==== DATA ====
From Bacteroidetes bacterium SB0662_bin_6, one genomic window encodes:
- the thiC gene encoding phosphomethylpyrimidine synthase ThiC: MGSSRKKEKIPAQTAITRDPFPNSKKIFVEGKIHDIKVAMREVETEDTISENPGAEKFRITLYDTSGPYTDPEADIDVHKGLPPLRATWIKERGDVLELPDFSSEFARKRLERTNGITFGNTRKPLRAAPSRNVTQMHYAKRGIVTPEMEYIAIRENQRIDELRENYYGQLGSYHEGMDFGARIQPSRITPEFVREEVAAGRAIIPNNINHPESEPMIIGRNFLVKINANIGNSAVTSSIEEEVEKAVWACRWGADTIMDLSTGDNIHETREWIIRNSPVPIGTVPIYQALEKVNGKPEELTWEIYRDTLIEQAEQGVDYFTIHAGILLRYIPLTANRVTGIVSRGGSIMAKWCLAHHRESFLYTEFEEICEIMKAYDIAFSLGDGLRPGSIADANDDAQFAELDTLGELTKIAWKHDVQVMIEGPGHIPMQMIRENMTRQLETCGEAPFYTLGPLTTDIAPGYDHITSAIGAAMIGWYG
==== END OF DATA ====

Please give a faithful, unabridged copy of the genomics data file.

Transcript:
From Bacteroidetes bacterium SB0662_bin_6, one genomic window encodes:
- the thiC gene encoding phosphomethylpyrimidine synthase ThiC: MGSSRKKEKIPAQTAITRDPFPNSKKIFVEGKIHDIKVAMREVETEDTISENPGAEKFRITLYDTSGPYTDPEADIDVHKGLPPLRATWIKERGDVLELPDFSSEFARKRLERTNGITFGNTRKPLRAAPSRNVTQMHYAKRGIVTPEMEYIAIRENQRIDELRENYYGQLGSYHEGMDFGARIQPSRITPEFVREEVAAGRAIIPNNINHPESEPMIIGRNFLVKINANIGNSAVTSSIEEEVEKAVWACRWGADTIMDLSTGDNIHETREWIIRNSPVPIGTVPIYQALEKVNGKPEELTWEIYRDTLIEQAEQGVDYFTIHAGILLRYIPLTANRVTGIVSRGGSIMAKWCLAHHRESFLYTEFEEICEIMKAYDIAFSLGDGLRPGSIADANDDAQFAELDTLGELTKIAWKHDVQVMIEGPGHIPMQMIRENMTRQLETCGEAPFYTLGPLTTDIAPGYDHITSAIGAAMIGWYG